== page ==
Have you been thinking about the amazing Inauguration Day we just had? We really did ourselves proud yesterday, despite everything our nation is contending with -- the pandemic, the economic crisis, and of course the Capitol riot and the disturbing discoveries coming to light in its aftermath.
To be honest, I didn't expect to be riveted by the ceremony and celebrations. I knew everything would look different this year, with everyone wearing masks and social distancing, no parades or parties or balls, and lots of videos and virtual components. Plus, aren't we pretty weary of watching everything in life happen on a flat screen?
So imagine my surprise when I found myself utterly glued to my screen, giddy with excitement, laughing and clapping and dancing and shedding more than a few tears. I was making a (private) spectacle of myself. What's this about? I wondered. Maybe it's all of the historic firsts we are witnessing. Or maybe it's the inspiring and gifted people who are participating, from presidents to world-famous artists and celebrities. (Bon Jovi singing "Here Comes the Sun" as dawn breaks over the ocean? Pretty cool.)
But it wasn't really all the history and star power that held me in thrall. It was us. My favorite moments were about we, the people, showing up to prove that love really does win. Like the parents lovingly hushing babies who didn't know their president was being sworn in. The UPS driver and those grateful people on his route who cheer him on. The Marines serving in Japan. The dancing "Tik Tok Doc," who energized fellow frontline workers and inspired thousands of us to post goofy dance videos on YouTube. Countless hometown heroes, including little kids who are helping friends and strangers in need. Our creative, courageous teachers. Our dedicated health, food, transportation, utility workers. All those unemployed Broadway performers, singing to let the sun shine in. The first girl to play college football. People from cities and towns and cornfields and football fields and docks and reservations just singing and dancing, the way we do. A smiling girl exhorting us: "Let's get united, America!"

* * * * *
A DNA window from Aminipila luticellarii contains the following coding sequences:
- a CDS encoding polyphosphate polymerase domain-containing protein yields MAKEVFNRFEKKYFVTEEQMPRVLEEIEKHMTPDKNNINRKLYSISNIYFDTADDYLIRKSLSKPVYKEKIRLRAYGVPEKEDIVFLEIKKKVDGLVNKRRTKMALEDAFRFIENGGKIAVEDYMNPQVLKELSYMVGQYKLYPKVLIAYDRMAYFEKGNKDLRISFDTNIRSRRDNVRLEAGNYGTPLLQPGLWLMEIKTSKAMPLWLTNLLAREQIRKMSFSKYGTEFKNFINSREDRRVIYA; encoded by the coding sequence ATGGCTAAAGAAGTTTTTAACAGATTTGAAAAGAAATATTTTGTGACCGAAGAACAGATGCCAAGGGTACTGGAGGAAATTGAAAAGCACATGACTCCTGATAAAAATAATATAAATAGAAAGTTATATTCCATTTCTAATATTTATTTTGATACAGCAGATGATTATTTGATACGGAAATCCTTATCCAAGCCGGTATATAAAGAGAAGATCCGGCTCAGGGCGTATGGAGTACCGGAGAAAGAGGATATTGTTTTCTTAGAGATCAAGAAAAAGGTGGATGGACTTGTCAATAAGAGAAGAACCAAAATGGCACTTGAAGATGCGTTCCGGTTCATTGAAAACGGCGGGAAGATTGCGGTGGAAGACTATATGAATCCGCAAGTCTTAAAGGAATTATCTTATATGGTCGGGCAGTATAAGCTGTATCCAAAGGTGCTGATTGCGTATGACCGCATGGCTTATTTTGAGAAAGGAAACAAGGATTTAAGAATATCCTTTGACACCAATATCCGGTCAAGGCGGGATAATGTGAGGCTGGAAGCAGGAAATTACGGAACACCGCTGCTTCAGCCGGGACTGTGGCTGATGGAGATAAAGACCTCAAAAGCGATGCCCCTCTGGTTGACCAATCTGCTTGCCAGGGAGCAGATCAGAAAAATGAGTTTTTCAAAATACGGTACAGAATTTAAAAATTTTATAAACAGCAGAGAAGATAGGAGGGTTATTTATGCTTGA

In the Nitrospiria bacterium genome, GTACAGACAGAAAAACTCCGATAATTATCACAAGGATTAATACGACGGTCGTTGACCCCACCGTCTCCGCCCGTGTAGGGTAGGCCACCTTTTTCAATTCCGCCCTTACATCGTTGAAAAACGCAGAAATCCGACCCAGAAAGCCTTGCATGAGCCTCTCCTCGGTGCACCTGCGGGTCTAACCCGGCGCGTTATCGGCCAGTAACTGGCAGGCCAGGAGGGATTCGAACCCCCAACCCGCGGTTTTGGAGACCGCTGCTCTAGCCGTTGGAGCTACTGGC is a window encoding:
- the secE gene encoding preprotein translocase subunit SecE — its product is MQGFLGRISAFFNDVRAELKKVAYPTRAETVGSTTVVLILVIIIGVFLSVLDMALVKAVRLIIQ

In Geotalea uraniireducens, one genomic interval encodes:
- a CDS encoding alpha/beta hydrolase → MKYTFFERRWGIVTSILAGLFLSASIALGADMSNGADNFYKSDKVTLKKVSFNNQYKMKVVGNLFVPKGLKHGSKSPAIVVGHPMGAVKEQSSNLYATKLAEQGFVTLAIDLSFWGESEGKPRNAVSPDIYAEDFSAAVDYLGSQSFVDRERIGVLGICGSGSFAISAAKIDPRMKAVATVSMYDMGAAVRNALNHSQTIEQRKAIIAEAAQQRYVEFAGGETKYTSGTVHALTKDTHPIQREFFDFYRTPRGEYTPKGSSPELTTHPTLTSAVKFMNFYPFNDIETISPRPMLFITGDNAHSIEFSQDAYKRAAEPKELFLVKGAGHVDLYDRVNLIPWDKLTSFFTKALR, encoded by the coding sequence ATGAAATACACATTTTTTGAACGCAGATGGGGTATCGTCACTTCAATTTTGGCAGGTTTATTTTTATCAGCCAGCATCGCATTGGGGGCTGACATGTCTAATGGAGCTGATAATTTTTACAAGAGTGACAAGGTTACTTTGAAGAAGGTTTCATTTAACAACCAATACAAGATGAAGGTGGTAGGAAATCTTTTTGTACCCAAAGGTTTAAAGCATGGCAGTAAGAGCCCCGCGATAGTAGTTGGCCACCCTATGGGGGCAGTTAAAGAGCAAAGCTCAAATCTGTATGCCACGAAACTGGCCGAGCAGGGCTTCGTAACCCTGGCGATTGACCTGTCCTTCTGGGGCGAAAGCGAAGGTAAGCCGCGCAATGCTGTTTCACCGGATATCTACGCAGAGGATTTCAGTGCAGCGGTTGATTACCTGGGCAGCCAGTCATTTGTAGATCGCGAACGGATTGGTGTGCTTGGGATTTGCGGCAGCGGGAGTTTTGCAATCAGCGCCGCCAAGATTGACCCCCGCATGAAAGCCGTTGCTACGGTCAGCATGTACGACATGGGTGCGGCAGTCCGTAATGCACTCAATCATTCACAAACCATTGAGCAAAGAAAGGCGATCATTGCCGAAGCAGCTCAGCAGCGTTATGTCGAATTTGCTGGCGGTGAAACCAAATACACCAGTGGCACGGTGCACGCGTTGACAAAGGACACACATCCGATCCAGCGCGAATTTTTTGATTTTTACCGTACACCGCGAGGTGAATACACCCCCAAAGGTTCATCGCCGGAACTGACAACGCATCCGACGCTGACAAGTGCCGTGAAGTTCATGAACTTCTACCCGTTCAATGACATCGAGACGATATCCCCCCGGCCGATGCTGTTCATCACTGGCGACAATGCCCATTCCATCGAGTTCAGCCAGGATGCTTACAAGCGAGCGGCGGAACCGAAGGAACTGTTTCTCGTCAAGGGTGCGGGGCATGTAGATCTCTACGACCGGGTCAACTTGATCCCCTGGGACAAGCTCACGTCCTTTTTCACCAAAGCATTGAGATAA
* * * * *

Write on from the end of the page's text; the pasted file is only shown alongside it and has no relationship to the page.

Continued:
In the finale, Katy Perry belted her anthem "Firework" as fireworks exploded behind the Washington Monument (above) -- a powerful and memorable performance, to be sure. But it was that unsung, everyday hero over in that little box on the side of the screen that stole the show for me. Look at her beautifully and joyously "singing" with her hands: "There's a spark in you. You just gotta ignite the light and let it shine."
We don't have to be famous or powerful to make our world a little better. We just need to find our spark, ignite the light, and let it shine. In the days ahead, let's discover that spark in ourselves and each other. Remember we are still together, even when we're apart. And the best news is that all of us are loved, all the time.
-- MZ Smith, Community News editor